America Unmasked 

How a primary weapon against COVID became a casualty of the culture war

By: - July 17, 2020 6:27 am
mask down

Updated federal recommendations marked a sharp shift from the agency’s guidance in May that people fully vaccinated against COVID-19 do not need to wear a mask in most situations, indoors and outdoors.(Nevada Current file photo)

“There’s no law,” Las Vegas visitor Genevieve Peters proclaims in the middle of the Wynn Las Vegas casino as she records video of security guards attempting to usher the woman and her friends out of the property for not wearing masks. “It’s illegal and it’s unconstitutional.  But yet we are getting walked out by staff.”  

“Let’s go back to the Trump,” says a friend.  

“What you guys are doing is illegal and unconstitutional,” Peters says as she leads security on a fifteen-minute long odyssey through the casino that includes a trip to the ladies’ restroom. “You’re making us do a mask which is unhealthy for me. It’s against HIPAA and any kind of health regulations and you’re forcing me to be unhealthy. So I’ve got to have proof by my attorney.”  

While most casino guests graciously or grudgingly comply with Gov. Steve Sisolak’s mandate to wear masks in public, a few, like Peters, are intent on turning noncompliance into a deadly sport. 

“I say we take a little walk. Let’s turn around. Let’s turn around,” she conspires with her companion as they near an exit. “Let’s see what they do.”  

“I’m a Vegas worker.  Trying to make your day brighter,” says a Facebook commenter. “Your selfishness is mind blowing.”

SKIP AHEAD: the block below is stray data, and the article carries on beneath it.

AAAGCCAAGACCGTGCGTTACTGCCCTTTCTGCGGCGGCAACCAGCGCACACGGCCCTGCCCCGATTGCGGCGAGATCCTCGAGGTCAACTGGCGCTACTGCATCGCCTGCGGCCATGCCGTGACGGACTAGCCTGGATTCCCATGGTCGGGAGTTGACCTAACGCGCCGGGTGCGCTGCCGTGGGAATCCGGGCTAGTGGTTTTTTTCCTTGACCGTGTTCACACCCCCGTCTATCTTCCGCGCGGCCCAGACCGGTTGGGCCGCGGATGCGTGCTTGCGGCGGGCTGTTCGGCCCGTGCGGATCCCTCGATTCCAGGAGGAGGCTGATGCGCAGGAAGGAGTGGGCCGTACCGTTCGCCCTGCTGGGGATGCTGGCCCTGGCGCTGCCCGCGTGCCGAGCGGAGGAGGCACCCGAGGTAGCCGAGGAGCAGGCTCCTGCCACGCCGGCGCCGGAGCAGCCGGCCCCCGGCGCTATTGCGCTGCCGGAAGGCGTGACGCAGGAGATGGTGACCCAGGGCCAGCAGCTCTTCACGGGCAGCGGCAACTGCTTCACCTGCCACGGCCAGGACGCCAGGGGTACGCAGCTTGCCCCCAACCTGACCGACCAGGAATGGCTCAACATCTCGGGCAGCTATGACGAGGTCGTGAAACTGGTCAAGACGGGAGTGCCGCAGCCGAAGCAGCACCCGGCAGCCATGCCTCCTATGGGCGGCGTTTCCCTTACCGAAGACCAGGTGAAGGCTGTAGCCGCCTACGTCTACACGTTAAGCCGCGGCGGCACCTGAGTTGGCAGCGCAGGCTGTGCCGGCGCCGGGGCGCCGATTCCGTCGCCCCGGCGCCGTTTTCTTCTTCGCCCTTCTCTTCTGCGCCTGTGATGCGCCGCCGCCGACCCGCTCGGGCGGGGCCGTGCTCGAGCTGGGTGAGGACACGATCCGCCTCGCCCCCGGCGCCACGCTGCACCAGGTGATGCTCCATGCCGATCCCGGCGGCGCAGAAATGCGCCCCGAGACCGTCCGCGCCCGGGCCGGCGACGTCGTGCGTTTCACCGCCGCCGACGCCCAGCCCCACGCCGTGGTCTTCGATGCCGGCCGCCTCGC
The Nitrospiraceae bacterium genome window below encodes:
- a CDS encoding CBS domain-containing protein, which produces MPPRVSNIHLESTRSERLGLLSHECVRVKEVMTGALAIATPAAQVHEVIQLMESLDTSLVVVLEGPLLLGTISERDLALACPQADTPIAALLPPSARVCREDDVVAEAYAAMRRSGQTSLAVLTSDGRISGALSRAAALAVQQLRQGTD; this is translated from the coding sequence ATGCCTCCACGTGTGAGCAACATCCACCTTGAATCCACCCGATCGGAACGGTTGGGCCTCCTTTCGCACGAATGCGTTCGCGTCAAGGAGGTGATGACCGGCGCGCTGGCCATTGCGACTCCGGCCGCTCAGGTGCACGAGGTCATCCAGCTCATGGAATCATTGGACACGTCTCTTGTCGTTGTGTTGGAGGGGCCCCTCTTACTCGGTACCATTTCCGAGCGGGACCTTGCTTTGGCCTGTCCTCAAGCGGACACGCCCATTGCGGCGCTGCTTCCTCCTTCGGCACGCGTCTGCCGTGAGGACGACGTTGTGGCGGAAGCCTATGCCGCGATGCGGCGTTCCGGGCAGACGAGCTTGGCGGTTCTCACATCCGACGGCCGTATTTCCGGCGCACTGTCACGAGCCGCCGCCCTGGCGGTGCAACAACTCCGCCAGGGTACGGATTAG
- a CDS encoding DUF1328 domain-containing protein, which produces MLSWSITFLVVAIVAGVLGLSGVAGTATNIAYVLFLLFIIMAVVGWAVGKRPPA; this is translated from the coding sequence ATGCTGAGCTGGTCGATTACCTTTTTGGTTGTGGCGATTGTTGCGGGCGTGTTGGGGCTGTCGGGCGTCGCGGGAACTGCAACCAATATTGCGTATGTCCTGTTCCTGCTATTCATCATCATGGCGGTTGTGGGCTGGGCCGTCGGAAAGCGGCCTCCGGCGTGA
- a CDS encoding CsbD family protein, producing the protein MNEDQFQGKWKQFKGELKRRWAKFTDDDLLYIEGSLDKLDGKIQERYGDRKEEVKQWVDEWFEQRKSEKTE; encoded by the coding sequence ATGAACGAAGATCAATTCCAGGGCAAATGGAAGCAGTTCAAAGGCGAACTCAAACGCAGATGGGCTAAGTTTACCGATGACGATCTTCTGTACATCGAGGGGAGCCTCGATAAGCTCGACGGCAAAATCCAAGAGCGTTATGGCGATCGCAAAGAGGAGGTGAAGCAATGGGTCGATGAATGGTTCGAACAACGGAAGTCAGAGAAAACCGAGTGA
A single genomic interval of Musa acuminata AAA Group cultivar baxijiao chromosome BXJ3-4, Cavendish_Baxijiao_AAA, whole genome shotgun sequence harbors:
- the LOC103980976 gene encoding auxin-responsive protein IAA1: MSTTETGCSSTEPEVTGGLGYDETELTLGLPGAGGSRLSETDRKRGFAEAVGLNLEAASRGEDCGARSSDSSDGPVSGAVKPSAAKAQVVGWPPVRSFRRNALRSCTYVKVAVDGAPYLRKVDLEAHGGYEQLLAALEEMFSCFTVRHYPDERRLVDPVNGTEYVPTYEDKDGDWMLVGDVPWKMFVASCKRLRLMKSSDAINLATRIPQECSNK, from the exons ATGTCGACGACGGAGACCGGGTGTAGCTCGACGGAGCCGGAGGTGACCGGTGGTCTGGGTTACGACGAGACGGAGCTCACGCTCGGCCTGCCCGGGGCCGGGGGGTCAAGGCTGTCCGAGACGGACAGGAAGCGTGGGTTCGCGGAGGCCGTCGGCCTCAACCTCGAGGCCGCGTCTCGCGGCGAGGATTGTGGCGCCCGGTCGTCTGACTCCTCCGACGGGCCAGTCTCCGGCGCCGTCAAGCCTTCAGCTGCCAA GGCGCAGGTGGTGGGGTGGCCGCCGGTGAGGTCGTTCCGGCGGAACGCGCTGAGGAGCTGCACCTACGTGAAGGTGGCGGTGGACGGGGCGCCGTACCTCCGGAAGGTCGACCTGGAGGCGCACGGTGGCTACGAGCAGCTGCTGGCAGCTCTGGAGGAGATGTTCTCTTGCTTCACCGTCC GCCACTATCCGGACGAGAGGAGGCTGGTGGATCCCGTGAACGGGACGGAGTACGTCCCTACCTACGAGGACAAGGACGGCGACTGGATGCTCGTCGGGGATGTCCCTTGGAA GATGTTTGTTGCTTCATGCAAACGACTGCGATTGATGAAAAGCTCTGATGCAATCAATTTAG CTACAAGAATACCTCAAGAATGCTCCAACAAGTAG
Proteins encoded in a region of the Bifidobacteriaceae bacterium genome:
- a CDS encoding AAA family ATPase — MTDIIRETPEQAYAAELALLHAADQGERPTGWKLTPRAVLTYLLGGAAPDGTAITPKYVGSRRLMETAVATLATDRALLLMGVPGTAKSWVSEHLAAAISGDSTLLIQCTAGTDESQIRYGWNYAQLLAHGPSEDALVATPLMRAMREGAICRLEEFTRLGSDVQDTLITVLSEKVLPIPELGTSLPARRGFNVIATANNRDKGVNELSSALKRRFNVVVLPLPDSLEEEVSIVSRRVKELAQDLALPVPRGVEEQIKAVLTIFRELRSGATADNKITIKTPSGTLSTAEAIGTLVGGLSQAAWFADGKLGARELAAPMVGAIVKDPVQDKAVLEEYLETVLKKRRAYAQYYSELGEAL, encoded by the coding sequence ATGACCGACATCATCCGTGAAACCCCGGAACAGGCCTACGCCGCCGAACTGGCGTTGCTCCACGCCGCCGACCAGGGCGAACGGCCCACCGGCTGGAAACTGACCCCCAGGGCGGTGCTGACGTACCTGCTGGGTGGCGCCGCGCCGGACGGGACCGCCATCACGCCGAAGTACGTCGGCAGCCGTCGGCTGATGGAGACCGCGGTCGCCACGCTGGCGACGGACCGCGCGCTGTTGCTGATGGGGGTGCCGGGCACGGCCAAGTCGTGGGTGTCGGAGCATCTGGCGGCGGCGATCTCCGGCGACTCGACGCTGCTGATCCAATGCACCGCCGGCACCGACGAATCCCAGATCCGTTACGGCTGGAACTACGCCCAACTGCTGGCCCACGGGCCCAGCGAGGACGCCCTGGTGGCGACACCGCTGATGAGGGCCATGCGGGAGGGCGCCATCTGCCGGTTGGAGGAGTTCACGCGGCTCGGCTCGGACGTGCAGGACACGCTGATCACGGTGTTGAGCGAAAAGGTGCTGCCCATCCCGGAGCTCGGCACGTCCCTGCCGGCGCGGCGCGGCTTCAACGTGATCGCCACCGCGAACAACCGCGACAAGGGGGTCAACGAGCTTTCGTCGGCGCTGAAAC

“Please arrest them,” says another.    

“Shut up snowflake,” reads a reply. 

Lack of enforcement?

On the very rare occasion in which a guest refuses to wear a face covering, we request that they leave the resort,” says Wynn Las Vegas spokesman Michael Weaver.  

Hotel security staff, who received no assistance from state gaming agents or Las Vegas Metropolitan Police in escorting Peters off the property, appear to be shouldering the burden alone. 

“The Nevada Gaming Control Board has no comment,” the board’s senior research analyst Michael Lawton said when asked what regulators are doing to assist with enforcement. 

Last week the state’s Occupation Safety and Health Administration reported 66 percent compliance with mask regulations among Southern Nevada businesses.

The Red Zone 

How did eschewing masks become a misguided symbol of liberty?

America, diverse as it may be, is known globally for rallying around a cause, spurred on by the rhetoric of even marginally capable leaders.  

President Donald Trump has opted for a strategy of denial, in hopes the virus “will miraculously fade away” in time for the electorate to take notice before November.  

It’s a plan that has left Americans ill-advised, uninformed, and scrambling to pick up the slack by becoming health advisors to their own families.